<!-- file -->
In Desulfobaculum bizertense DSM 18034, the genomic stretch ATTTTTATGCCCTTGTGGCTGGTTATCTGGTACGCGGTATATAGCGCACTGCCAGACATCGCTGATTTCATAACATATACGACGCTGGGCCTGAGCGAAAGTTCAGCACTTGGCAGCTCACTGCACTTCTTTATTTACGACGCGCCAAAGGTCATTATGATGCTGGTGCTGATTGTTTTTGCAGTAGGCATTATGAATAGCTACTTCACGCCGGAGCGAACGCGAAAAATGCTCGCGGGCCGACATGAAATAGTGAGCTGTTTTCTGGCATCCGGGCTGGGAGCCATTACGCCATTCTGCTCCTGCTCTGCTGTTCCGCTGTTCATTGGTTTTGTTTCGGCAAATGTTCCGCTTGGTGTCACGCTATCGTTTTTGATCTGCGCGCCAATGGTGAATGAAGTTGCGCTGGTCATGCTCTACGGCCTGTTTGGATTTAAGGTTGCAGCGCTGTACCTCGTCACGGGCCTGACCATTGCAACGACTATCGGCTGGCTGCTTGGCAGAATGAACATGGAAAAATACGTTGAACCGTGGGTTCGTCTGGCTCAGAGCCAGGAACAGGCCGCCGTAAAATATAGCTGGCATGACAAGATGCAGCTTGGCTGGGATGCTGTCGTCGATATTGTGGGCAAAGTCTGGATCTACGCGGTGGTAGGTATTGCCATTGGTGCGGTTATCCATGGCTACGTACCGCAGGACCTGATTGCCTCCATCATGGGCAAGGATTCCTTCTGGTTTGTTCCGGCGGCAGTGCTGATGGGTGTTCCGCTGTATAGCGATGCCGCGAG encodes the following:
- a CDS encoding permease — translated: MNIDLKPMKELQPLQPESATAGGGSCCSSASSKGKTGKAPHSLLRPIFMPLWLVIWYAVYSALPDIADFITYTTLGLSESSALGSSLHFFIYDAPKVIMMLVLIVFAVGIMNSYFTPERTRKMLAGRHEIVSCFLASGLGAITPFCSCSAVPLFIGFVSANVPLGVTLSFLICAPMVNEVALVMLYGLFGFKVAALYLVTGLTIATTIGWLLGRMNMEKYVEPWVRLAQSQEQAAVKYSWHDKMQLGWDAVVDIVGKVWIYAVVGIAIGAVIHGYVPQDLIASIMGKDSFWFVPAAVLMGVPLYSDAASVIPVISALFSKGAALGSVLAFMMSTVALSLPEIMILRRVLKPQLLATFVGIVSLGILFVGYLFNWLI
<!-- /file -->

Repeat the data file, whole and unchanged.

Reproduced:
In Desulfobaculum bizertense DSM 18034, the genomic stretch ATTTTTATGCCCTTGTGGCTGGTTATCTGGTACGCGGTATATAGCGCACTGCCAGACATCGCTGATTTCATAACATATACGACGCTGGGCCTGAGCGAAAGTTCAGCACTTGGCAGCTCACTGCACTTCTTTATTTACGACGCGCCAAAGGTCATTATGATGCTGGTGCTGATTGTTTTTGCAGTAGGCATTATGAATAGCTACTTCACGCCGGAGCGAACGCGAAAAATGCTCGCGGGCCGACATGAAATAGTGAGCTGTTTTCTGGCATCCGGGCTGGGAGCCATTACGCCATTCTGCTCCTGCTCTGCTGTTCCGCTGTTCATTGGTTTTGTTTCGGCAAATGTTCCGCTTGGTGTCACGCTATCGTTTTTGATCTGCGCGCCAATGGTGAATGAAGTTGCGCTGGTCATGCTCTACGGCCTGTTTGGATTTAAGGTTGCAGCGCTGTACCTCGTCACGGGCCTGACCATTGCAACGACTATCGGCTGGCTGCTTGGCAGAATGAACATGGAAAAATACGTTGAACCGTGGGTTCGTCTGGCTCAGAGCCAGGAACAGGCCGCCGTAAAATATAGCTGGCATGACAAGATGCAGCTTGGCTGGGATGCTGTCGTCGATATTGTGGGCAAAGTCTGGATCTACGCGGTGGTAGGTATTGCCATTGGTGCGGTTATCCATGGCTACGTACCGCAGGACCTGATTGCCTCCATCATGGGCAAGGATTCCTTCTGGTTTGTTCCGGCGGCAGTGCTGATGGGTGTTCCGCTGTATAGCGATGCCGCGAG encodes the following:
- a CDS encoding permease — translated: MNIDLKPMKELQPLQPESATAGGGSCCSSASSKGKTGKAPHSLLRPIFMPLWLVIWYAVYSALPDIADFITYTTLGLSESSALGSSLHFFIYDAPKVIMMLVLIVFAVGIMNSYFTPERTRKMLAGRHEIVSCFLASGLGAITPFCSCSAVPLFIGFVSANVPLGVTLSFLICAPMVNEVALVMLYGLFGFKVAALYLVTGLTIATTIGWLLGRMNMEKYVEPWVRLAQSQEQAAVKYSWHDKMQLGWDAVVDIVGKVWIYAVVGIAIGAVIHGYVPQDLIASIMGKDSFWFVPAAVLMGVPLYSDAASVIPVISALFSKGAALGSVLAFMMSTVALSLPEIMILRRVLKPQLLATFVGIVSLGILFVGYLFNWLI